The agreement focuses on aligning the ocean observation efforts of the three partners. The goals are to better understand the Atlantic Ocean and to promote the sustainable management of its resources.
The work will also study the interplay of the Atlantic Ocean with the Arctic Ocean, particularly with regards to climate change. The EU and its Member States alone invest nearly two billion euro on marine and maritime research each year. The ‘Galway Statement on Atlantic Ocean Cooperation’ was signed at a high level conference at the Irish Marine Institute in Galway. The Prime Minister of Ireland, Taoiseach Enda Kenny, attended the event.
European Commissioner for Research, Innovation and Science, Máire Geoghegan-Quinn, said: “The enormous economic potential of the Atlantic remains largely untapped. We probably know more about the surface of the Moon and Mars than we do about the deep sea floor. This alliance can make a big contribution to meeting challenges such as climate change and food security.”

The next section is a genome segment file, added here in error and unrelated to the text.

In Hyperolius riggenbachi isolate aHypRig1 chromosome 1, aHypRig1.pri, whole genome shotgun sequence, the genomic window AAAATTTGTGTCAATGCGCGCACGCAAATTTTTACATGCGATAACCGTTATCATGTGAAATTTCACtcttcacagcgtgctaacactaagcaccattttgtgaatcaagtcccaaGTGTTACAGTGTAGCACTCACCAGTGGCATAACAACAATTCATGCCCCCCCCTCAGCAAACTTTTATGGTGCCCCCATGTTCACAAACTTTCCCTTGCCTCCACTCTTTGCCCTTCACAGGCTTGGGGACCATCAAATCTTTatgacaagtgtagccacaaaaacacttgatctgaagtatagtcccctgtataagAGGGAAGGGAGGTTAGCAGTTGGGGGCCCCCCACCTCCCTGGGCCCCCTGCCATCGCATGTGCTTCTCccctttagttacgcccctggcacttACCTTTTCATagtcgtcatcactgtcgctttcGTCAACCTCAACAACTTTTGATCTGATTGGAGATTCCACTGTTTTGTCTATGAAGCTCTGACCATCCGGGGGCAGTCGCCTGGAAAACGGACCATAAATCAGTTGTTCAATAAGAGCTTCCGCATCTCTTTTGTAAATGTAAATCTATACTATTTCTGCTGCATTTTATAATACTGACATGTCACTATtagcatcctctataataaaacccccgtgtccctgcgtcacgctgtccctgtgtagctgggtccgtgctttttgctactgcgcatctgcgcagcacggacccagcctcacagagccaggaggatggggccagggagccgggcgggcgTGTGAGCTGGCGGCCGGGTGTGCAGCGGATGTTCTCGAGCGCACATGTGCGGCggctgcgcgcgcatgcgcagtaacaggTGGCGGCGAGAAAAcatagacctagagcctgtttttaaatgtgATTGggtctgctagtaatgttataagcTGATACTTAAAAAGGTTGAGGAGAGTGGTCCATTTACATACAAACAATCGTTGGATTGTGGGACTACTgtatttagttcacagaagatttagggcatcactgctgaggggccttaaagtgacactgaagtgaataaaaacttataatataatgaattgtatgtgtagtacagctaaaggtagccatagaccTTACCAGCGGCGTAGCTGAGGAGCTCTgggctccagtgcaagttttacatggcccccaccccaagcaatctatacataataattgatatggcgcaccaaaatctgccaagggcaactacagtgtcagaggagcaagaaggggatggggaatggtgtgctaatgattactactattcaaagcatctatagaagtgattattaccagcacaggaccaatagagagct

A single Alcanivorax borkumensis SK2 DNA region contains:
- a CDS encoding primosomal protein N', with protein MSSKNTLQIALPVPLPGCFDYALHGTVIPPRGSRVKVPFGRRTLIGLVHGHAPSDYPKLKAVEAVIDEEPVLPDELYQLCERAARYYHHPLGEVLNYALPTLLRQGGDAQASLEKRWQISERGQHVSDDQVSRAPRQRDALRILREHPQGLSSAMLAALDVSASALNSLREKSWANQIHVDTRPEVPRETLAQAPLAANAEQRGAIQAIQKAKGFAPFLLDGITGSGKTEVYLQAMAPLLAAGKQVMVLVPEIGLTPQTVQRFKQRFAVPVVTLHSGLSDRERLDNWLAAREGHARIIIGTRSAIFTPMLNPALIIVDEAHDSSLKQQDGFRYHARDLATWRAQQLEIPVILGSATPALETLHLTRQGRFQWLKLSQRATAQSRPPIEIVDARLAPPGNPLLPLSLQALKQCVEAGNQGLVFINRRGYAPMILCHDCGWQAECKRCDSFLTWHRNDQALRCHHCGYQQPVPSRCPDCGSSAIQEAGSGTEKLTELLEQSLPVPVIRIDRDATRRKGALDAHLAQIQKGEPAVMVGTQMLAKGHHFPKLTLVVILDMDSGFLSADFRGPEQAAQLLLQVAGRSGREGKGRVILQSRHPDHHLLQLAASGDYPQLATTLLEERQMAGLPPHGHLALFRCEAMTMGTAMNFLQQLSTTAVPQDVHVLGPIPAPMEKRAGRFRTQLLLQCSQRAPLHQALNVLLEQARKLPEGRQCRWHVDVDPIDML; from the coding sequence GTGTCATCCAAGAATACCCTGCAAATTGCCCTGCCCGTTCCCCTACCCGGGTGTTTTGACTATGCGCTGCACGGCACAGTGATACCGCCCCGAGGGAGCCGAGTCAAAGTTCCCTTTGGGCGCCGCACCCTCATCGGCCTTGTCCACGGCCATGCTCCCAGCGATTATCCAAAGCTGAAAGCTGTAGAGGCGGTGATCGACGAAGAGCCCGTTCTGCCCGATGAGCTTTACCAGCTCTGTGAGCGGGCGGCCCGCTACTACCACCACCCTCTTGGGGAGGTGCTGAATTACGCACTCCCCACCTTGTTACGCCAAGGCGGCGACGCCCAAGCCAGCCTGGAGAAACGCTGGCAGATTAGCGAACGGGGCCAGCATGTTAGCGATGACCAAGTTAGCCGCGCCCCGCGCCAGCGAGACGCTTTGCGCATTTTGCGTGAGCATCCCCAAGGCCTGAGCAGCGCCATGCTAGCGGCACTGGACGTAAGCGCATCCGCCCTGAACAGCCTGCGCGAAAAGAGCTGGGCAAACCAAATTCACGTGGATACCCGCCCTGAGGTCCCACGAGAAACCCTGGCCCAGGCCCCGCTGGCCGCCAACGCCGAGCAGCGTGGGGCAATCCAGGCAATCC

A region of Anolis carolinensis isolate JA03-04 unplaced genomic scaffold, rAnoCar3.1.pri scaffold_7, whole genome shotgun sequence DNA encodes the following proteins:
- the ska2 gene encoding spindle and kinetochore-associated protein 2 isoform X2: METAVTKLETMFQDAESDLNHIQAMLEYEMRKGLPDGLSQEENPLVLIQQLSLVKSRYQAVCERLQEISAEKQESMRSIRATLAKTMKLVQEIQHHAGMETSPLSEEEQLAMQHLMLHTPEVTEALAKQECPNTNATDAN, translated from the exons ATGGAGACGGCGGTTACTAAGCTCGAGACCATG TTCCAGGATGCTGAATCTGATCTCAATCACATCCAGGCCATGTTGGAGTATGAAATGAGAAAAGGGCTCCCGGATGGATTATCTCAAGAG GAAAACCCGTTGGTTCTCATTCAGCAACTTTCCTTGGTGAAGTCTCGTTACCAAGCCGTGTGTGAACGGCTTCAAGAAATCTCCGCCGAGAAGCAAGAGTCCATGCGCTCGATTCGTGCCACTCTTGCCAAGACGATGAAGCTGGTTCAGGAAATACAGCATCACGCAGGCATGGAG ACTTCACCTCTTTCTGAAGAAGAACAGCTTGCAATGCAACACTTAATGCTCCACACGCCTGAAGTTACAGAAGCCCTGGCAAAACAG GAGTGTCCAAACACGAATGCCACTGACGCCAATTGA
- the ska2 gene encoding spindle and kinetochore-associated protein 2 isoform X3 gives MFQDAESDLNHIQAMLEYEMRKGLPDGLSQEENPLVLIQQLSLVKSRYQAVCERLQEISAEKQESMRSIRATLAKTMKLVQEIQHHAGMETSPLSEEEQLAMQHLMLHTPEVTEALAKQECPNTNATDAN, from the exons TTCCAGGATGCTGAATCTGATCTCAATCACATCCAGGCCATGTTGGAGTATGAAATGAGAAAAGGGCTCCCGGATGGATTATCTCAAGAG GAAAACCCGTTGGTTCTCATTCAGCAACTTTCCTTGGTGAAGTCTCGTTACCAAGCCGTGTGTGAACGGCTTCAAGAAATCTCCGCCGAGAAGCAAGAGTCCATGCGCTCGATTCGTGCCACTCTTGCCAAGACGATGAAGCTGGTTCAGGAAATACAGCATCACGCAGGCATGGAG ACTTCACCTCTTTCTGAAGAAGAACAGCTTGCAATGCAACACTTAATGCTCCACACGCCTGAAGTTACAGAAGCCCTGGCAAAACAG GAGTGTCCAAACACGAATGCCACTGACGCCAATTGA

European Commissioner for Maritime Affairs and Fisheries, Maria Damanaki, said: “Today’s agreement builds on the Atlantic Action Plan we put forward this month. While the initiative is of particular interest for the EU’s five Atlantic states, it is open to researchers from all over Europe and beyond. The knowledge gained will be of benefit to all.”
The agreement recognises that Atlantic research will in many areas be more effective if coordinated on a transatlantic basis. Areas identified for potential cooperation under the agreement include:
- Ocean observation
- Sharing of data, such as on temperature, salinity and acidity
- Interoperability and coordination of observing infrastructures, such as measurement buoys and research vessels
- Sustainable management of ocean resources
- Seabed and benthic habitat mapping
- Promoting researcher mobility
- Identifying and recommending future research priorities
More information and Source: SEAS ERA